Idaho State Highway 200

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State Highway 200

Pend Oreille National Scenic Byway
SH-200; mainline in red, business route in blue
Route information
Maintained by ITD
Length33 mi[2] (53 km)
Existedc. 1968[1]–present
Pend Oreille Scenic Byway
Major junctions
West end US 2 / US 95 in Ponderay
East end MT 200 near Clark Fork
CountryUnited States
Highway system
  • Idaho State Highway System
SH-167 SH-1

State Highway 200 (SH-200) is an east–west state highway in northern Idaho, United States. It travels along the north side of Lake Pend Oreille and the Clark Fork River between the Sandpoint area and the Montana border, where it continues as Montana Highway 200. The highway is also a national scenic byway that is named the Pend Oreille Scenic Byway.[3] This state highway is part of a continuous chain of similarly numbered state highways that stretch from Minnesota to Idaho.

Route description

Idaho SH-200 starts at a junction with U.S. Highway 95 in Ponderay, a small community north of Sandpoint. The highway heads eastward along the north shores of lake Pend Oreille at the very feet of the Cabinet Mountains with several turnouts and scenic overlooks. After the town of Clark Fork it then enters the Clark Fork River Valley following the Clark Fork River and ends at the Montana border just before Heron, MT where it becomes Montana Highway 200.

The road passes through the towns of Ponderay, Kootenai, Hope, East Hope, and Clark Fork.

ID-200 is the westernmost portion of a chain of Highway 200s which extends east through Montana, North Dakota, and Minnesota. At only 33 miles (53 km) in length, Idaho's Highway 200 is the shortest in the chain while Montana's Highway 200 is the longest. There is another highway called SR 20 in Washington that would complete the chain of Hwy 200s, but ID-200 is no longer directly connected to WA-20.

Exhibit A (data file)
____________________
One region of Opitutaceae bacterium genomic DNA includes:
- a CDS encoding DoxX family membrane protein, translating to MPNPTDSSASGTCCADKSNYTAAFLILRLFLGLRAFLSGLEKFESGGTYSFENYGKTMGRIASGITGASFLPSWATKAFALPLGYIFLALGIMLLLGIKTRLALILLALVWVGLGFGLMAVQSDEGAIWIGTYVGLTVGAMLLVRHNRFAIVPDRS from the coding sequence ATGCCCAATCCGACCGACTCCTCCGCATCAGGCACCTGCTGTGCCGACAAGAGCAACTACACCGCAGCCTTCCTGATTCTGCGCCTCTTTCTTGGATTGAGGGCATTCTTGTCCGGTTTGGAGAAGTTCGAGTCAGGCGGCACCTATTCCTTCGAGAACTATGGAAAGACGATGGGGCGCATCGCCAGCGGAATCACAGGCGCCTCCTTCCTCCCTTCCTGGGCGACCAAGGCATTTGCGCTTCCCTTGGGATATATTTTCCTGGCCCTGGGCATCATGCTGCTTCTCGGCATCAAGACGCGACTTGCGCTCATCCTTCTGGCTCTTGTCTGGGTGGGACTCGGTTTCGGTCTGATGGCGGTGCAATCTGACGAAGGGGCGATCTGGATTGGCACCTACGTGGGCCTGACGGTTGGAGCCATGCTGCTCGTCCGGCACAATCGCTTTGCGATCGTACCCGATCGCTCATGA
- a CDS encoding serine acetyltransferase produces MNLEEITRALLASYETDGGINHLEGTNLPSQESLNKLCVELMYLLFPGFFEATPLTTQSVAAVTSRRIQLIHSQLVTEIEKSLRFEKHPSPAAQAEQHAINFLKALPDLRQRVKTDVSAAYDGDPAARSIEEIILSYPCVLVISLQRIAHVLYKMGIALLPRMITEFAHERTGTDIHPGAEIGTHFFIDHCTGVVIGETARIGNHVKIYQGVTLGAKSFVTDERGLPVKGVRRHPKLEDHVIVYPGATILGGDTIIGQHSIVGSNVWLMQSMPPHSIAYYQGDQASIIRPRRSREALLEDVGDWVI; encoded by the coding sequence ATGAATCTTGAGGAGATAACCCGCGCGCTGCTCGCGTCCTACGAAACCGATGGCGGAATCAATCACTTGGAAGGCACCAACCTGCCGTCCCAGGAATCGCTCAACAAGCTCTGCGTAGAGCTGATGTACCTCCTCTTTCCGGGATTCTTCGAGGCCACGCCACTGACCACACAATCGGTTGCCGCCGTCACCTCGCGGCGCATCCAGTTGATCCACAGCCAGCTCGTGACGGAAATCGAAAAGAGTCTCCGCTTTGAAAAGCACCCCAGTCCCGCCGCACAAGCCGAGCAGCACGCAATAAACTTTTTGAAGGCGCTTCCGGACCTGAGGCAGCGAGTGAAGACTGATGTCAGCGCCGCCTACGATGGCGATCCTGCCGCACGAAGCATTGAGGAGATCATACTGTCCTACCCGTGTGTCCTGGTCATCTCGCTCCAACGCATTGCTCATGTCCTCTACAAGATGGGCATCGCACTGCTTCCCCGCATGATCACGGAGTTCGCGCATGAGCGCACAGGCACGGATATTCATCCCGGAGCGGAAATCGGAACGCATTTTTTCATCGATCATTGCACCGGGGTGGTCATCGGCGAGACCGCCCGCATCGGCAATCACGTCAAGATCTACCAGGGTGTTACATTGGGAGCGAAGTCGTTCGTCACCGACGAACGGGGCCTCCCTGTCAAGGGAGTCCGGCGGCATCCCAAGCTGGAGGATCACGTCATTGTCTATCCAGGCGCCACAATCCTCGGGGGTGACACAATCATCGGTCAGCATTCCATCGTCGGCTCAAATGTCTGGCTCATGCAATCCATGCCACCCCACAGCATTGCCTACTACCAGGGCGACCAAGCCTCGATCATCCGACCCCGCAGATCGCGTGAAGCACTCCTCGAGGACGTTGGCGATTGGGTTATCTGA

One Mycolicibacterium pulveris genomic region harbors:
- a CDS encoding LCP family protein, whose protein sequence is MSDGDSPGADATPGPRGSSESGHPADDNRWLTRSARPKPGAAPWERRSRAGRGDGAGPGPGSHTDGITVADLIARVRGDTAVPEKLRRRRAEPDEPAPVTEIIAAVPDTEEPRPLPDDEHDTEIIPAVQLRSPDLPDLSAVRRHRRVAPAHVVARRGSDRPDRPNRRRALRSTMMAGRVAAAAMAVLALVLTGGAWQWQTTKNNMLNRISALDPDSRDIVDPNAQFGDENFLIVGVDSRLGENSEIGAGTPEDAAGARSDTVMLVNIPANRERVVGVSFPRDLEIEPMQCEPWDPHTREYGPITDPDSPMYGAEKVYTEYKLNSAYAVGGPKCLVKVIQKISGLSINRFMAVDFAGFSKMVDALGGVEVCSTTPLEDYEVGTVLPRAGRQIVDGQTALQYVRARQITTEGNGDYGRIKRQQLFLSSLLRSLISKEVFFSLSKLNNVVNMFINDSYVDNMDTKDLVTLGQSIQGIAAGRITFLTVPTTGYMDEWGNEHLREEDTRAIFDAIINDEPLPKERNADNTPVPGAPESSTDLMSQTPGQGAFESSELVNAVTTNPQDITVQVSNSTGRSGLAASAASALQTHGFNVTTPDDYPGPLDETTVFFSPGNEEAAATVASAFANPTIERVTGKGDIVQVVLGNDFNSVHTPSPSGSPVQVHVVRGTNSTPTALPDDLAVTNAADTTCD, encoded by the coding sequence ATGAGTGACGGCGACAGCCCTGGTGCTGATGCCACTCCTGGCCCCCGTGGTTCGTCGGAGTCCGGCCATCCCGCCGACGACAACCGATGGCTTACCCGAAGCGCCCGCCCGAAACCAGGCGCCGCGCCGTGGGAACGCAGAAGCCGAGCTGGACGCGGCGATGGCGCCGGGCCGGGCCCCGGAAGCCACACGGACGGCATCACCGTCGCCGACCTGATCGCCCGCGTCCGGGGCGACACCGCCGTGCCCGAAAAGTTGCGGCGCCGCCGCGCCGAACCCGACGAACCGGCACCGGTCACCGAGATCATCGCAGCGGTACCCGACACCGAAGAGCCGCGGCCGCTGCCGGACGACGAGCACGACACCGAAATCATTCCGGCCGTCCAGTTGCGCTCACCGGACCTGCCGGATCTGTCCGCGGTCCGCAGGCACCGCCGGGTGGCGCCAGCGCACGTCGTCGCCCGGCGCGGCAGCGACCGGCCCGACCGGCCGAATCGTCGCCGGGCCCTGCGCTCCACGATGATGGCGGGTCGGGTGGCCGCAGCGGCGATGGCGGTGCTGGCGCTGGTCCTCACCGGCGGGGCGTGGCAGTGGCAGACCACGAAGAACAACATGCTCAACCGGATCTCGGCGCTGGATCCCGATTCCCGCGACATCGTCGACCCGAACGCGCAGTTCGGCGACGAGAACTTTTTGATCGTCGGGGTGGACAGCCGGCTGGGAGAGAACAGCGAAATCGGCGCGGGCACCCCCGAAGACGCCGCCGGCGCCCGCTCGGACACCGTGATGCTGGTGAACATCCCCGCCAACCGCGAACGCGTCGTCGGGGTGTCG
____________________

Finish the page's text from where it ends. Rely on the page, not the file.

SH-200 was originally part of the National Parks Highway, a national auto trail created in the early 20th century to connect various national parks.[4] In the 1930s, it was designated as State Highway 3, corresponding with the Montana highway's number.[5] From 1941 to 1967, the route was signed as part of U.S. Route 10A.[6] After that highway's decommissioning, Idaho State Highway 200 was created in 1968 to replace it as part of a multi-state effort to renumber highways on the SpokaneDuluth corridor to the same number.[7] By 2007, the portion of Highway 200 west of the US 2/95 intersection had been terminated. Mileposts still display its pre-2007 length.

Major intersections

The entire route is in Bonner County.

Ponderay29.74047.862 US 2 / US 95 – Sandpoint, Bonners Ferry
SH-200 Bus.
East Hope46.16074.287
SH-200 Bus.
63.118101.579 MT 200Continuation into Montana
1.000 mi = 1.609 km; 1.000 km = 0.621 mi

Business route

Business plate.svg

State Highway 200 Business

LocationHope, Idaho
Length1.58 mi (2.54 km)

State Highway 200 Business (SH-200 BUS) is a business route of Highway 200 that runs through Hope, Idaho. It follows the former route of US 10A.


  1. ^ Geological Survey (U.S.); Gerlach, Arch C. (1970). The national atlas of the United States of America (Map). United States: Geological Survey (U.S.). p. 35. Retrieved October 29, 2020.{{cite map}}: CS1 maint: multiple names: authors list (link)
  2. ^ a b Idaho Transportation Department (January 29, 2008). "Milepost Log". Archived from the original on December 13, 2012. Retrieved 2008-04-28.
  3. ^ "Pend Oreille Scenic Byway - Map | America's Byways".
  4. ^ Rand McNally Official 1926 Auto Road Map, Idaho (Map). Rand McNally. 1926. Retrieved November 25, 2021 – via Idaho State Archives.
  5. ^ Bureau of Highways Map of the State of Idaho Showing State Highways and Connecting Roads, 1936 (Map). Idaho Bureau of Highways. 1936. Retrieved November 25, 2021 – via Idaho State Archives.
  6. ^ Idaho Department of Highways; Rand McNally & Co. (1967). Official Highway Map of Idaho (Map). c. 1:1,425,600. Boise: Idaho Department of Highways. Retrieved October 28, 2020 – via Flickr.
  7. ^ "Montana Highway To Get New Number". The Billings Gazette. Associated Press. October 19, 1967. p. 21. Retrieved November 26, 2021 – via

External links